Thomas, Stewart enjoyed sharing the offensive workload

Dondtray Thomas (l) and Ty Stewart (r) share the football for the Nimitz Cougars this season.

Dondtray Thomas and Ty Stewart had no trouble sharing the offensive workload for the Nimitz High Cougars this year, and as it turned out, their unselfish attitudes were rewarded in a big way during and after the 2001 season.

Thomas and Stewart both rushed for more than 1,000 yards in helping lead Nimitz to a 9-3 season and a trip to the playoffs for the second straight year. For their efforts, the dynamic duo was named the Northeast News’ Co-Offensive Players of the Year.

It marked the second time two Nimitz High players have shared the award. In 1999, Quentin Griffin and Craig Harris were the News’ Co-Offensive Players of the Year.

Stewart was the third-leading rusher in District 21-SA from his fullback position, finishing the year with 1,133 yards on 215 carries (a 7.71 yard per carry average). He scored 14 touchdowns for Randy Rowe’s Cougars, who finished in second place in the district and advanced to the second round of the Class 5A Division II playoffs. Thomas, the starting tailback, chipped with 930 yards on 97 carries (a league-best 9.59 yard per carry average) and scored 10 touchdowns. Between them, Thomas and Stewart accounted for 2,063 yards and 24 touchdowns. That’s a lot of offensive production at any level of football.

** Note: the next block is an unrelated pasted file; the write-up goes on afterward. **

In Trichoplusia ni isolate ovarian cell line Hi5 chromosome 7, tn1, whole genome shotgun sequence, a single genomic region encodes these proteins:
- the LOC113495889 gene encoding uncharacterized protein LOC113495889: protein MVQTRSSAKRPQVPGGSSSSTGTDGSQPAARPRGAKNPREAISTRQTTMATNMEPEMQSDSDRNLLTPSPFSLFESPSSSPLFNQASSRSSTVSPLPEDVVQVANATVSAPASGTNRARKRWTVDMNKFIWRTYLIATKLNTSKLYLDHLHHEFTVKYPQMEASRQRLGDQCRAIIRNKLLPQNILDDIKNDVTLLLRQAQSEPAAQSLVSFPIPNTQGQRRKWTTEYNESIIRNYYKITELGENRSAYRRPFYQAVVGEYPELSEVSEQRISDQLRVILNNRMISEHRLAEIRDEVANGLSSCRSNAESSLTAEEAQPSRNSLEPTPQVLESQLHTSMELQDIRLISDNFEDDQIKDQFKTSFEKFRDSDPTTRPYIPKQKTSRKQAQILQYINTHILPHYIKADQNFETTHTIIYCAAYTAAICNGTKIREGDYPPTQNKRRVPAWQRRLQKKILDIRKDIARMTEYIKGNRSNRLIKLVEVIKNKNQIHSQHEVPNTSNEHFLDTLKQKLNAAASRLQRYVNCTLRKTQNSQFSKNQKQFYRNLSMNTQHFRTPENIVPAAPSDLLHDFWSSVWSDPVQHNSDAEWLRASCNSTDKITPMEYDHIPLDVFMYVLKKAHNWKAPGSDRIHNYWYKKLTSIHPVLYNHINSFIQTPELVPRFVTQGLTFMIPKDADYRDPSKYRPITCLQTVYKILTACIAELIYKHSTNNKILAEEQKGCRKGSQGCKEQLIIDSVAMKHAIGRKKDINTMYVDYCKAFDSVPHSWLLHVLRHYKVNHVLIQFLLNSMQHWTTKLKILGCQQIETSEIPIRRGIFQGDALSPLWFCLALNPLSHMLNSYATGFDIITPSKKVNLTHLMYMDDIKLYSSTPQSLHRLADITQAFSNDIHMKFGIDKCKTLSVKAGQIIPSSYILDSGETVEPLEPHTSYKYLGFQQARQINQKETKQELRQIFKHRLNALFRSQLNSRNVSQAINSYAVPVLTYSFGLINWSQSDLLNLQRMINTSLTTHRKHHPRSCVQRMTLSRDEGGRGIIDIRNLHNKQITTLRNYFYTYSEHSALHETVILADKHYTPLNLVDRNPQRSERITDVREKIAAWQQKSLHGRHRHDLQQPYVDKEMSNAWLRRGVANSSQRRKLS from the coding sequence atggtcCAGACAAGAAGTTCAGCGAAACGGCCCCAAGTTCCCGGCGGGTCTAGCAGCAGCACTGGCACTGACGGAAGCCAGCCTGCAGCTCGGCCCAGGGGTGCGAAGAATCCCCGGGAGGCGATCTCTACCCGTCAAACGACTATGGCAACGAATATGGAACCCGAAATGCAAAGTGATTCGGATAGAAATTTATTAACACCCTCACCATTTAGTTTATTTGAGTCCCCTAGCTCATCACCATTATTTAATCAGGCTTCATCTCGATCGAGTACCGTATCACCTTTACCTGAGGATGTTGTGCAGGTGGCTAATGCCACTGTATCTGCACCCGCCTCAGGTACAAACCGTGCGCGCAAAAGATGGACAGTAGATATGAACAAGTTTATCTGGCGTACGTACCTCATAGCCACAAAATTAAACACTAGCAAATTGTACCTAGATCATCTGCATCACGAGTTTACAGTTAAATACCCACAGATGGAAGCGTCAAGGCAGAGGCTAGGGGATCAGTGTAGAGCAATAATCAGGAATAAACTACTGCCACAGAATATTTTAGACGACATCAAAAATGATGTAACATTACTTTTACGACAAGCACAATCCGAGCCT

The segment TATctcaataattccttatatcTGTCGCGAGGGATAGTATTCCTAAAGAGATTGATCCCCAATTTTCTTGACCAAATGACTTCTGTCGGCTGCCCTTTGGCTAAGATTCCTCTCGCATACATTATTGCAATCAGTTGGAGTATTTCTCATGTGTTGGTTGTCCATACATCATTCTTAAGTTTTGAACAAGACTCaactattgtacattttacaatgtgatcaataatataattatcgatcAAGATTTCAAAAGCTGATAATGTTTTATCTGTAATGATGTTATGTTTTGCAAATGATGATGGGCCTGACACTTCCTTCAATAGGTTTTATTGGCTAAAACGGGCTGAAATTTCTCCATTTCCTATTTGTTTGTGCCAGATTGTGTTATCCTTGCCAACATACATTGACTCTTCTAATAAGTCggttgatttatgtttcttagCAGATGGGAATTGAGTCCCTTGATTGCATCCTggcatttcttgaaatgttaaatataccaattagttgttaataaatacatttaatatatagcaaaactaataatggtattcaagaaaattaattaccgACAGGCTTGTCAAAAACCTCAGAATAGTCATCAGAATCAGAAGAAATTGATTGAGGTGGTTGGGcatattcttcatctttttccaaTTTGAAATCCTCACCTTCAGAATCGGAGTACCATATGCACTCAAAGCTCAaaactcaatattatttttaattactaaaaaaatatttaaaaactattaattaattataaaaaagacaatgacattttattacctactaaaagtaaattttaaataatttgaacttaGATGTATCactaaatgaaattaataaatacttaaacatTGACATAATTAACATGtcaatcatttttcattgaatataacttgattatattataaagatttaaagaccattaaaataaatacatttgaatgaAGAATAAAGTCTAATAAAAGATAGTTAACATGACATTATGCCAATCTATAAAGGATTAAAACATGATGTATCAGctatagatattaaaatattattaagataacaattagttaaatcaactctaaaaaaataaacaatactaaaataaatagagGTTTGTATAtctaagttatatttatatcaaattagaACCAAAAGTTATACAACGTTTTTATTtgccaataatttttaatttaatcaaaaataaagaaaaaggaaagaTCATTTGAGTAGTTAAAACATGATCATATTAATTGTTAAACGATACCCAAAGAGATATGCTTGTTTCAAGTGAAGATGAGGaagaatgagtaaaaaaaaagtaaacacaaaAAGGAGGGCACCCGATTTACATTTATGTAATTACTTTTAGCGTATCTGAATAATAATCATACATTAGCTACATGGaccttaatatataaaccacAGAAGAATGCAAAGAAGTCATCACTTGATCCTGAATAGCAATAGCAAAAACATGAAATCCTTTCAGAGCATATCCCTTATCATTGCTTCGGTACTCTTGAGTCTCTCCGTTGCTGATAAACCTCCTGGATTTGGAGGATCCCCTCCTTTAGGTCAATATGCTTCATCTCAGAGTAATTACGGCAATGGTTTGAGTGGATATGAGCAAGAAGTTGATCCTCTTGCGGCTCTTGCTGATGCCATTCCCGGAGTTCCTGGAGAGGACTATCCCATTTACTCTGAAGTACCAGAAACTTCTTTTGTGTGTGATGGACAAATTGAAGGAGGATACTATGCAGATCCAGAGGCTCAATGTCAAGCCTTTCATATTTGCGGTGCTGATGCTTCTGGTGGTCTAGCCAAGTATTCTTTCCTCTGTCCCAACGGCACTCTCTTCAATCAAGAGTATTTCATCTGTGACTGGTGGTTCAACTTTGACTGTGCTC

Both players admitted they set a goal of rushing for more than 1,000 yards before the season began, but they made it clear they were more pleased with the team’s success this past season than their own.
“It was a great season because we went to the playoffs,” Thomas said. “We wish we could have gone a little farther, but it was still a good season. I was happy with my season, but more happy for the team.”

and football program really well. They are part of our HERO program (it’s a program whereby male and female Nimitz athletes visit Aldine ISD elementary and intermediate schools to talk to students about the importance of staying in school and succeeding academically) and they have been very well received by the district’s younger students. We are really going to miss them next year. They will be hard to replace.”

Rowe said that while the two are close in size, they have different running styles. The fullback is the featured back in Nimitz’s Slot T offense, which means he has to be powerful enough to run up the middle, but quick enough to run the trap.

“The fullback is our go to guy and we ask him to be quick and strong, which Ty is,” Rowe said. “You have to have a special runner to run our trap and Ty was that type of back. Dondtray played tailback for us and he had the speed that was needed to get out on the power sweep. He looked a lot like Emmitt Smith running that sweep. He’d get behind the pulling guard and because of his size, he’d kid of get lost behind those big linemen. We called him Warrior because when we had to have it (a big run), he was the guy we went to. They both did a wonderful job all year and their running back coach, Rodney Young, did a great job of coaching both of them this year.”

As Rowe said, both players displayed excellent leadership skills during the year, but they did not get their points across with words, but rather, deeds.

“Both led by example,” Rowe said. “They worked hard in practice and never took plays off. I think that was important for our young kids to see. You couldn’t keep Dondtray out of practice. There were days when the trainer said he should sit out, but he’d be out there working as hard as anyone. Both are quiet leaders and they both came to the forefront this year when we needed them the most.”